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Design partners Visit : Cathal Loughnane



Tuesday morning last we had a Guest speaker in UL, one Cathal Loughnane, Creative Director at Design Partners, Dublin and San Francisco. Cathal was asked to speak to us about what a career in Design might be like, and I was very pleased with the talk, as it provided some much needed and hard won insight into the world beyond the glass corridors of the PD&T centre is like. We learned about what the other Product Design courses in the country are studying, and more importantly what they think of the Designers Limerick produces. What our strengths are, our weaknesses. We have the single best model making mentor in the country, and a hands on approach that the other courses really envy. We have a chance to explore through carving, sculpting, chiselling, a skill highly prised at Design Partners.

We’re not so good at the Sketching however. As a student who is young in the lessons of sketching, I can certainly see where he is coming from. Fortunately, sketching is a skill available to anyone in possession of a pen and some form of canvas, napkins and envelopes are easier to come across to practice drawing on than lumps of blue foam to carve. 


Cathal gave a great series of examples of what potential employers are searching for in a portfolio. Having an online representation of your work is an absolute must. The presentation of that work is even more important. An employer will typically get landed with hundreds of applications for any advertised position, so the time you get to impress them is fractions of a second. You need to show your strengths immediately. You also need to have the right presentation. It needs to be visually appealing, indicative of your best work, and also be what the employer happens to be searching for right that second. You need to prostitute yourself, and that’s not entirely a negative thing.


When I was in Amsterdam after my leaving certificate, I saw the girls in the red light district. Each girl was trying to advertise the same product, but the time taken by the customers was highly competed for. Now that the shoe is on the other foot, and I’m the one selling myself, I can certainly appreciate how important it is to display your best work upfront and obviously, no puns intended!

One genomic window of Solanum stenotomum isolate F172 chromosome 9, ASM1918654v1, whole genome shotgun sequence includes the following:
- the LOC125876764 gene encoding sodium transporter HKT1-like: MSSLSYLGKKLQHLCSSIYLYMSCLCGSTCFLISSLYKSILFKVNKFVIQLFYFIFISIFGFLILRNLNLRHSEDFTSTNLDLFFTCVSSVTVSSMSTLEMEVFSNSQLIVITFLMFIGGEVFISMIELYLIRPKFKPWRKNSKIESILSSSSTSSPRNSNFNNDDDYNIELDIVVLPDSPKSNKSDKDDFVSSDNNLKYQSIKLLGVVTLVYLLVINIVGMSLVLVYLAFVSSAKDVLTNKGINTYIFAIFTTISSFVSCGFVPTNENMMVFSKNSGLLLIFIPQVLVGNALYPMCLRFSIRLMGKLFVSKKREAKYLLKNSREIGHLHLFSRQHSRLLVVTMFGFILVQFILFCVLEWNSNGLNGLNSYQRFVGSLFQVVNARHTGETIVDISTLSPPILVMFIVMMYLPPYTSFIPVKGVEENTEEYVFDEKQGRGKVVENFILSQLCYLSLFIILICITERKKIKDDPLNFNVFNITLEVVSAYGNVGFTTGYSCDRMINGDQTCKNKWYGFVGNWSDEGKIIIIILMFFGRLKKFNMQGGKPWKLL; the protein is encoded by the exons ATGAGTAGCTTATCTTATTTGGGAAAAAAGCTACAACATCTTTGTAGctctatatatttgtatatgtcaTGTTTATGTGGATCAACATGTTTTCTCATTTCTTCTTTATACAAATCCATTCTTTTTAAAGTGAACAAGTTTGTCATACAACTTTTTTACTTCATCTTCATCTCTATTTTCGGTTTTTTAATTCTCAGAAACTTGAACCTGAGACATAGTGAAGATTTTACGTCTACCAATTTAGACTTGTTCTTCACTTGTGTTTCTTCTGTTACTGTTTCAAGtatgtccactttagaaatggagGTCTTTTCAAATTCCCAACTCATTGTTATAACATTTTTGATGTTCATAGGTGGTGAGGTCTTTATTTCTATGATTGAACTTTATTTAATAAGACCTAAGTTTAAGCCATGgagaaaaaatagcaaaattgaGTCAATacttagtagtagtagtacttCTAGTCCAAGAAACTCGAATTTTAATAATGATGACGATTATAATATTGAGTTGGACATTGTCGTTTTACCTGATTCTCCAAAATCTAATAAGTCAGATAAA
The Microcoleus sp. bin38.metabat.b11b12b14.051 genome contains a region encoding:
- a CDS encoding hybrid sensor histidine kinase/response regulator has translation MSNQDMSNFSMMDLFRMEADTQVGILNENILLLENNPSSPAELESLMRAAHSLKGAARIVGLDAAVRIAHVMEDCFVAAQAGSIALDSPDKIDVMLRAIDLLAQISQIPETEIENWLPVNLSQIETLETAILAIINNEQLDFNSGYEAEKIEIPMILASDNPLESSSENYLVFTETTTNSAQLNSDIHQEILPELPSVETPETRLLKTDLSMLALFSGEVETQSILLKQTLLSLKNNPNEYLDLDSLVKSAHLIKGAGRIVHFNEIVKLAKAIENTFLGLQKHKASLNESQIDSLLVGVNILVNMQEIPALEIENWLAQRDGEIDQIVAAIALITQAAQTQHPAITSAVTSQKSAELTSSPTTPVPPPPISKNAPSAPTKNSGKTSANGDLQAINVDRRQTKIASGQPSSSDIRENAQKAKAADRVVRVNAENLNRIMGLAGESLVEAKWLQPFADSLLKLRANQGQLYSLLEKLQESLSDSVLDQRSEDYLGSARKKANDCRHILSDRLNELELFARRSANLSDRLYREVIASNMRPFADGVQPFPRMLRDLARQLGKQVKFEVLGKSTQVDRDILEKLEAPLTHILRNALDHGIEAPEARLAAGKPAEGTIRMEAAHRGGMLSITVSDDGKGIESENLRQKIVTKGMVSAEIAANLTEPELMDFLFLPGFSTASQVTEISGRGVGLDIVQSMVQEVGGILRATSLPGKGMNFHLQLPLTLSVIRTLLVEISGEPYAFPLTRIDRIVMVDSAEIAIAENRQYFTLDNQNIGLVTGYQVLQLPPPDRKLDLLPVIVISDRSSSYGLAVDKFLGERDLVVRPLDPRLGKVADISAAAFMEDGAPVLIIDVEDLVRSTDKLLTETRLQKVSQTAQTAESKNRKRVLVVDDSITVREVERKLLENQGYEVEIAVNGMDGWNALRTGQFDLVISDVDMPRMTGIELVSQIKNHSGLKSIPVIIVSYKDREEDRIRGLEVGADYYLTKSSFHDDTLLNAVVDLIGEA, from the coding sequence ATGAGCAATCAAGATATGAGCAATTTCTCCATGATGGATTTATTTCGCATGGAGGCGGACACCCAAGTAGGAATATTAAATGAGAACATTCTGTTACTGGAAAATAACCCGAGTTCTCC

He also talked excellently about storytelling. Adam had previously highlighted how a cohesive story can resonate with us and cause and emotional attachment. If you can get a customer to place that attachment on your product, you’re in a powerful position to command a high price. Cathal relayed that opinion, and even supported it with the evidence of the Dublin Airport electronics duty free shop: Every week the area dedicated to Sony, Phillips and Panasonic headphones is being taken over by Emotionally charged brands, notably Beats by Dr. Dre and Skull Candy, even if Skull Candy are in a slight decline since the arrivals of Beats. In a sense, what he is describing user centred design based on what the customer would choose, not what the manufacturer wants to sell them. He told an anecdote about the product development of a UE Bluetooth speaker, where the manufacturer wanted to swap polished aluminium for cheap plastic for the handle. Cathal really had a hard time explaining to the company that to do so would detract so drastically from the appeal that the pricepoint would have to be reduced markedly. The company saw an opportunity to save on their manufacturing costs, and wanted to push for it. An impasse was almost reached. Cathal then had to be quite rigid in his professional belief, and explained that the line of endearing products they were developing requires that the buyer feels like they have gotten a good deal, and that they feel like the device is really precious to them, which is almost impossible to achieve in cheap plastic. On a side note, look at your iPhone. Glass, not plastic. And that’s €899 well spent in many books. Image


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